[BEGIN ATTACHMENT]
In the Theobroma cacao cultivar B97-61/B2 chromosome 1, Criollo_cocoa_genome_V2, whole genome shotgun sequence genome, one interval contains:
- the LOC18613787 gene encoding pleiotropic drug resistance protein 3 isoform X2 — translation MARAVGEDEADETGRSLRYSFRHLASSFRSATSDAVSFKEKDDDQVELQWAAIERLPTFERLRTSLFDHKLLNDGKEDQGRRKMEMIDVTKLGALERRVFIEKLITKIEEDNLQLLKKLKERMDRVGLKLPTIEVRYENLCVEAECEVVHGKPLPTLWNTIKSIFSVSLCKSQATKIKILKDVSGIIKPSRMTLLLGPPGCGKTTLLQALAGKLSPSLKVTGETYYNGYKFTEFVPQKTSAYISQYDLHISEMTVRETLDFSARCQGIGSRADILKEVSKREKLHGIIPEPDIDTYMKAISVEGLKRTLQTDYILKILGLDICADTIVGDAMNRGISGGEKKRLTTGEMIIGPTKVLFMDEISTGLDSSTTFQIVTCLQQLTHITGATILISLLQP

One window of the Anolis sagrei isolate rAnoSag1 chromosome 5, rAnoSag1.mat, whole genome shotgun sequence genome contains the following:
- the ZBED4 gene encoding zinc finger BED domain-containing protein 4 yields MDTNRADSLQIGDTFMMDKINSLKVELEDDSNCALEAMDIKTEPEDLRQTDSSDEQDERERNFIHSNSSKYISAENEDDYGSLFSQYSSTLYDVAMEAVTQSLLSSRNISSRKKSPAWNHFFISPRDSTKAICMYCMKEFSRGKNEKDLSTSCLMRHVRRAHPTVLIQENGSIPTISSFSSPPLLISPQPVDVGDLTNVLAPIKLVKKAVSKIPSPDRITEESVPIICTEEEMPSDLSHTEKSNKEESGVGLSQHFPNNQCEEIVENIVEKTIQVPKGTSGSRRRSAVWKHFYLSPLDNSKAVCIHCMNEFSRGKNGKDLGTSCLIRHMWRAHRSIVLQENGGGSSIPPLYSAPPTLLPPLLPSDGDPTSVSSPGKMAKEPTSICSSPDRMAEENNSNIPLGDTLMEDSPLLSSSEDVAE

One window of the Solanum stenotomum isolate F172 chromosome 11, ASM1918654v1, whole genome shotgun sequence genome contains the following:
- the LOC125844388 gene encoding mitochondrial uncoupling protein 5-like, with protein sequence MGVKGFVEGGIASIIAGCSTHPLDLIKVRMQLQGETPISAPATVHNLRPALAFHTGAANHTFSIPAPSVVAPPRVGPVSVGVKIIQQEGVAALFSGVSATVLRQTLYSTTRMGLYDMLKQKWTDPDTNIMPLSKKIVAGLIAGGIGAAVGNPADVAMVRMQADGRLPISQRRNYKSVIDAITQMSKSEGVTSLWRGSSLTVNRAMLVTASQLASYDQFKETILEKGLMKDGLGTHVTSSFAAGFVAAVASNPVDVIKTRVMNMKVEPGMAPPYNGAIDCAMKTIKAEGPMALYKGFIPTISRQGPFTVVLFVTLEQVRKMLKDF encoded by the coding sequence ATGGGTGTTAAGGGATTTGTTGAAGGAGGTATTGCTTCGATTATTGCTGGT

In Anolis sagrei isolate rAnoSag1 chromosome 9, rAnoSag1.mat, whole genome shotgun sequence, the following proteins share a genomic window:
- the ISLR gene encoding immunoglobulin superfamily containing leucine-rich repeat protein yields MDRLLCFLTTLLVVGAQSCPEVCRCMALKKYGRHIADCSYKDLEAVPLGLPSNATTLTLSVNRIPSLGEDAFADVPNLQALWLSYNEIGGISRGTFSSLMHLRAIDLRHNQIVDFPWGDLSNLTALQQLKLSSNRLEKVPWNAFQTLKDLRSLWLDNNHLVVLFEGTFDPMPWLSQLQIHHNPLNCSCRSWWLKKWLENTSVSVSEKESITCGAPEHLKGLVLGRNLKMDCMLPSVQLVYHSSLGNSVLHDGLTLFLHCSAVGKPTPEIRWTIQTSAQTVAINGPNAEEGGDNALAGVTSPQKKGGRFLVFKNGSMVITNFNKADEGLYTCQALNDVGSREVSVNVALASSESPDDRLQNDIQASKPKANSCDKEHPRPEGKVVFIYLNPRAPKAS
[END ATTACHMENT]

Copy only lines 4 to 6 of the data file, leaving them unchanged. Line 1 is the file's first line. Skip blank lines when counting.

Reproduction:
- the ZBED4 gene encoding zinc finger BED domain-containing protein 4 yields MDTNRADSLQIGDTFMMDKINSLKVELEDDSNCALEAMDIKTEPEDLRQTDSSDEQDERERNFIHSNSSKYISAENEDDYGSLFSQYSSTLYDVAMEAVTQSLLSSRNISSRKKSPAWNHFFISPRDSTKAICMYCMKEFSRGKNEKDLSTSCLMRHVRRAHPTVLIQENGSIPTISSFSSPPLLISPQPVDVGDLTNVLAPIKLVKKAVSKIPSPDRITEESVPIICTEEEMPSDLSHTEKSNKEESGVGLSQHFPNNQCEEIVENIVEKTIQVPKGTSGSRRRSAVWKHFYLSPLDNSKAVCIHCMNEFSRGKNGKDLGTSCLIRHMWRAHRSIVLQENGGGSSIPPLYSAPPTLLPPLLPSDGDPTSVSSPGKMAKEPTSICSSPDRMAEENNSNIPLGDTLMEDSPLLSSSEDVAE

One window of the Solanum stenotomum isolate F172 chromosome 11, ASM1918654v1, whole genome shotgun sequence genome contains the following:
- the LOC125844388 gene encoding mitochondrial uncoupling protein 5-like, with protein sequence MGVKGFVEGGIASIIAGCSTHPLDLIKVRMQLQGETPISAPATVHNLRPALAFHTGAANHTFSIPAPSVVAPPRVGPVSVGVKIIQQEGVAALFSGVSATVLRQTLYSTTRMGLYDMLKQKWTDPDTNIMPLSKKIVAGLIAGGIGAAVGNPADVAMVRMQADGRLPISQRRNYKSVIDAITQMSKSEGVTSLWRGSSLTVNRAMLVTASQLASYDQFKETILEKGLMKDGLGTHVTSSFAAGFVAAVASNPVDVIKTRVMNMKVEPGMAPPYNGAIDCAMKTIKAEGPMALYKGFIPTISRQGPFTVVLFVTLEQVRKMLKDF encoded by the coding sequence ATGGGTGTTAAGGGATTTGTTGAAGGAGGTATTGCTTCGATTATTGCTGGT